Keepers of the Highland’s famous reindeer herd are calling on dog owners to “think” and “take responsibility” after one of their young reindeers suffered a “deep bite wound”.
A frantic search had been underway by officials at the Cairngorm Reindeer Herd in the opening weeks of the new year to find an eight-month-old reindeer calf that went missing.
The calf, named Fez, who was part of the reserve’s free-ranging herd, went missing on January 4 and despite extensive searches of the Cairngorms, they were unable to locate her.
However nearly two weeks on, the injured calf has found its way back home.
Keepers were shocked by the severity of her injuries, ranging from a deep bite wound to her neck to fur being ripped out from multiple areas on her haunches.
Officials say it’s “far from certain” whether the young calf will survive the ordeal.
In a statement posted on their social media page, the team say they believe her injuries arose following a vicious dog attack.
‘It is far from a certainty that she will recover’
They wrote: “This is Fez, one of our eight-month-old calves. On January 4th she went missing from our free-ranging herd, and despite searching extensively we were unable to find her.
“Yesterday, nearly two weeks later, she managed to find her own way back to the herd. She has a deep bite wound on her neck, inflicted by a dog, multiple areas on her haunches where the fur has been ripped out, and must have been pursued for a long distance to push her so far away that it took this long for her to return. It is far from a certainty that she will recover.
“It’s not the dog’s fault – it was following its natural instincts. But it IS the fault of the person who brought that dog into the wild, natural habitat of the Cairngorm mountains and didn’t then keep it under control.”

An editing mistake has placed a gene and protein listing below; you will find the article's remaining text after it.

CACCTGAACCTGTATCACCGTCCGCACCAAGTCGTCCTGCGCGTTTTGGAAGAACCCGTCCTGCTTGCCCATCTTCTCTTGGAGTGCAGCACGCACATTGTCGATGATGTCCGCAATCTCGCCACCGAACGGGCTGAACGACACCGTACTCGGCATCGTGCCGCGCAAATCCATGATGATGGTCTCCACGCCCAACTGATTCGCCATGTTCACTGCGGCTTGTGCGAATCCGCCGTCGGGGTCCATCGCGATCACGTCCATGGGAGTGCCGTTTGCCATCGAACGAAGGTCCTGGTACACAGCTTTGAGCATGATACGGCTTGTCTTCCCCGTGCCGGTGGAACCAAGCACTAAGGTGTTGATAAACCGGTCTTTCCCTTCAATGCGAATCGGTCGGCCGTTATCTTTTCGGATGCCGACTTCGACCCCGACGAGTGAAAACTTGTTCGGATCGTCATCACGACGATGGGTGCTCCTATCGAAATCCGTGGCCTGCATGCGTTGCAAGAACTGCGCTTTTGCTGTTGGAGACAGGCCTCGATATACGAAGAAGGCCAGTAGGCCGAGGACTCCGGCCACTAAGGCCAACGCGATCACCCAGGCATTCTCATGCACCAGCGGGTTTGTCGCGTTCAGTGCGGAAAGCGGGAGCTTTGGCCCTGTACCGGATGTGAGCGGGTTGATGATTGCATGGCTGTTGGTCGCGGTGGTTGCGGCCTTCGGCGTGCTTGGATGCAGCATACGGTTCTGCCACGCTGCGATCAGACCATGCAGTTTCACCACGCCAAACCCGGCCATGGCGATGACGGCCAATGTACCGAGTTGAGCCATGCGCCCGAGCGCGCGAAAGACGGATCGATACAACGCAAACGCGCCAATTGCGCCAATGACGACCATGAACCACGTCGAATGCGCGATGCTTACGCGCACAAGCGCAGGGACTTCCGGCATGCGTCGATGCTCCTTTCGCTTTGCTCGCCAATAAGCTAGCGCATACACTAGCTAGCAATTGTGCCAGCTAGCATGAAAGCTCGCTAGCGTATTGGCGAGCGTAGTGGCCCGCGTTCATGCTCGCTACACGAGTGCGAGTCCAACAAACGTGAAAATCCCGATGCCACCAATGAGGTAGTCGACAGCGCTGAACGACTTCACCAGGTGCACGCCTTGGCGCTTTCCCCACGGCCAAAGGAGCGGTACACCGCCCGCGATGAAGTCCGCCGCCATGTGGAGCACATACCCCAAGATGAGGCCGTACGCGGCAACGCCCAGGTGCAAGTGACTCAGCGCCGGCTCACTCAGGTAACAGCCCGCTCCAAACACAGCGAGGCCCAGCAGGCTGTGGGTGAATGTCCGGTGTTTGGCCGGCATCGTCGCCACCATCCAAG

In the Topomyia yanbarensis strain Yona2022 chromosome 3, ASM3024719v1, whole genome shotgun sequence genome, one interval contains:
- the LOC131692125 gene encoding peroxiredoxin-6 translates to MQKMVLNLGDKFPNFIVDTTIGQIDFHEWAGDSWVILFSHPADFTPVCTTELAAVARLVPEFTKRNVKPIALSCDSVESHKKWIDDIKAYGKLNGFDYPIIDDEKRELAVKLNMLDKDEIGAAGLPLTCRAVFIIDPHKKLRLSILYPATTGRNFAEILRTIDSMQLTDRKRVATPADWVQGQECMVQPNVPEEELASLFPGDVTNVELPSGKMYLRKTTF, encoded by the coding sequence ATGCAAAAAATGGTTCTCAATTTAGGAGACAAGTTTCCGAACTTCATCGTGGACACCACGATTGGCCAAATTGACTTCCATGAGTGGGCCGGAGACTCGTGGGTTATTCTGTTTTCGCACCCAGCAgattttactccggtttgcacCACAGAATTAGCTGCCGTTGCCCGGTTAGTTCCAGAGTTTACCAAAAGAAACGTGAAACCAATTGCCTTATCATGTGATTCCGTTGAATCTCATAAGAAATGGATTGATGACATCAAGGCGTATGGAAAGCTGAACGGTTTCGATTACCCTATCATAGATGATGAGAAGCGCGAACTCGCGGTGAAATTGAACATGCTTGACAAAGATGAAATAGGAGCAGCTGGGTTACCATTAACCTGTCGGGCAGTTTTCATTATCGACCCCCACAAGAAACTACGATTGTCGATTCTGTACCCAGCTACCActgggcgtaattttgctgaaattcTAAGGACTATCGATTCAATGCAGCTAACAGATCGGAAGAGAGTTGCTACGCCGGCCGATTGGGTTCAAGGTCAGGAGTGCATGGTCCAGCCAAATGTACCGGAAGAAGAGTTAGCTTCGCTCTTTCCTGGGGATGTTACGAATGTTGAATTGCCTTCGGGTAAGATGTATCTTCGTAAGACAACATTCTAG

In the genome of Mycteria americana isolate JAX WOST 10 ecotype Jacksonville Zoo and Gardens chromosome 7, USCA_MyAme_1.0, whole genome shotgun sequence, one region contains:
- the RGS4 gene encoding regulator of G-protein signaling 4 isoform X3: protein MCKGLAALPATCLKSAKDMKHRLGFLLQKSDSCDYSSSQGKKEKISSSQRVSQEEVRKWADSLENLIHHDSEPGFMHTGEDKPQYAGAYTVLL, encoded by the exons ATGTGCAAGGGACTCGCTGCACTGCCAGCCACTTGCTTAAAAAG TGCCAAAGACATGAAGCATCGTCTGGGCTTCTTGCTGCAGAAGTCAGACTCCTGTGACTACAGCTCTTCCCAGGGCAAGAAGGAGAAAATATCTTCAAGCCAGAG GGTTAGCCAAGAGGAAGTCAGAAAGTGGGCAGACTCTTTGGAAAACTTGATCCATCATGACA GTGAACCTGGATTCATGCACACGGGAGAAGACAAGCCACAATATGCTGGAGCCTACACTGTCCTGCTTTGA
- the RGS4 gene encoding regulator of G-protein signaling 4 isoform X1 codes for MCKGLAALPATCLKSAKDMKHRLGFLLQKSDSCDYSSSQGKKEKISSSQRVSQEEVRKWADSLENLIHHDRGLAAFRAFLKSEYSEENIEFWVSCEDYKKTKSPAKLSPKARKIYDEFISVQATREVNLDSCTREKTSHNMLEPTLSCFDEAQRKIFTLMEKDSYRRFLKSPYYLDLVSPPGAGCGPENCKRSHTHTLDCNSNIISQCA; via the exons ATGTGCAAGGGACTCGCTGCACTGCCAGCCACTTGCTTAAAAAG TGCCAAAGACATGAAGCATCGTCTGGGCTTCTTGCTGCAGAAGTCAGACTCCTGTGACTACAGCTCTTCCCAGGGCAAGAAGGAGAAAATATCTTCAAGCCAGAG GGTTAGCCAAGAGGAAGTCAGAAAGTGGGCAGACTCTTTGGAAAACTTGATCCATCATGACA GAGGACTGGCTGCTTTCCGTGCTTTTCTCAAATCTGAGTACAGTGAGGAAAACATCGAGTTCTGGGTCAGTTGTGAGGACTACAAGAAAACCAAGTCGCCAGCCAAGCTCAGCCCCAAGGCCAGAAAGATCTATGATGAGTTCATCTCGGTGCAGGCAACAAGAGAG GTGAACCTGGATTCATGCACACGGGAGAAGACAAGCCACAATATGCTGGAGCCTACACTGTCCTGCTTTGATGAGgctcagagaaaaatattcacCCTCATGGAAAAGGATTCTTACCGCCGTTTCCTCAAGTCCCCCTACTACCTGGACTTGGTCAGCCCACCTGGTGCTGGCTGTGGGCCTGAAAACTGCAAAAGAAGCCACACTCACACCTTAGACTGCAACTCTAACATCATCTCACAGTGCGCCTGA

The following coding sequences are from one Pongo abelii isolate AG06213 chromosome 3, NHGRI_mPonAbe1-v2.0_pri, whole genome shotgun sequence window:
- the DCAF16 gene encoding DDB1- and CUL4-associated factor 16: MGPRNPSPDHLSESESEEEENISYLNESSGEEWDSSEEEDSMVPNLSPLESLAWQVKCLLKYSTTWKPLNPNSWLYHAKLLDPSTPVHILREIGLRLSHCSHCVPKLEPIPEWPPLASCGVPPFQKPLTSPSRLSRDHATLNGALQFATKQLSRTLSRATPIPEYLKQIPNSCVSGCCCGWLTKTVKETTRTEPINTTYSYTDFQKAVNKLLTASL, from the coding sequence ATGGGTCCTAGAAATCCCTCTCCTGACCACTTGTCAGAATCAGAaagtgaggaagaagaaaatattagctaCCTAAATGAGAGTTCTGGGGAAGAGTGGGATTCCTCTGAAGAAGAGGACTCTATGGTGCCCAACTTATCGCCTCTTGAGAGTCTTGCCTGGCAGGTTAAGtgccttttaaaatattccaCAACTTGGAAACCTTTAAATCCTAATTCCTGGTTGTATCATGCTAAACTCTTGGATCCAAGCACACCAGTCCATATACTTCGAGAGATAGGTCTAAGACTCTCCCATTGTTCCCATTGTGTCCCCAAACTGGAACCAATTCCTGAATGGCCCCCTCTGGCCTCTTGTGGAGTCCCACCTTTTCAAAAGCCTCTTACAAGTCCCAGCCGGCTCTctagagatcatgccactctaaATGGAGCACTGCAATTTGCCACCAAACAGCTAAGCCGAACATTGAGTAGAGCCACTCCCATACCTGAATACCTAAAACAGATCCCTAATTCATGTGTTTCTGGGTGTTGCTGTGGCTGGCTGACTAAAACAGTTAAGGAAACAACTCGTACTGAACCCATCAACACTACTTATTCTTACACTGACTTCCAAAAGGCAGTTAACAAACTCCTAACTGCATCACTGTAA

Guardian’s of the Glenmore-based company said such attacks have become almost a daily occurrence for the herd roaming the Cairngorms.
They said dog attacks can have catastrophic effects on the animals, causing severe injury or even death.
They added: “From what we see and hear, we suspect our free-ranging herd gets chased by a dog virtually every day of their lives. Usually they are lucky and outpace the dog, though this still puts them under immense stress as they are being pursued by a predator. But sometimes, like Fez, they are less lucky and are bitten (sometimes fatally), injure themselves trying to get away, or are split from their mother when they are too young to survive alone.
“In 2020, one of our beautiful, gentle females broke her leg fleeing a dog and had to be euthanised, leaving her three-month-old calf orphaned.”
Appeal for dog owners to be responsible
As keepers work around the clock to nurse Fez back to health, they are calling on dog walkers to abide by Scotland’s outdoor access code to help preserve the lifespan of these animals.
The Scottish outdoor access code stipulates that people walking their dogs have right to access as long as they keep their pets under control.
They posted: “We want everyone to enjoy the countryside, including dogs, but too often this seems to be at the expense of our reindeer, plus of course all the wildlife – mountain hares, roe deer, ground nesting birds… Your dog should always be where you can see it, and unless you can guarantee it will listen to you and come back if a hare erupts under its nose, then it should be on a lead.
“You may feel that your dog means no harm and just ‘wants to play’ but for the quarry the result is fear, pain and sometimes death. Please think, and take responsibility when out in the countryside.”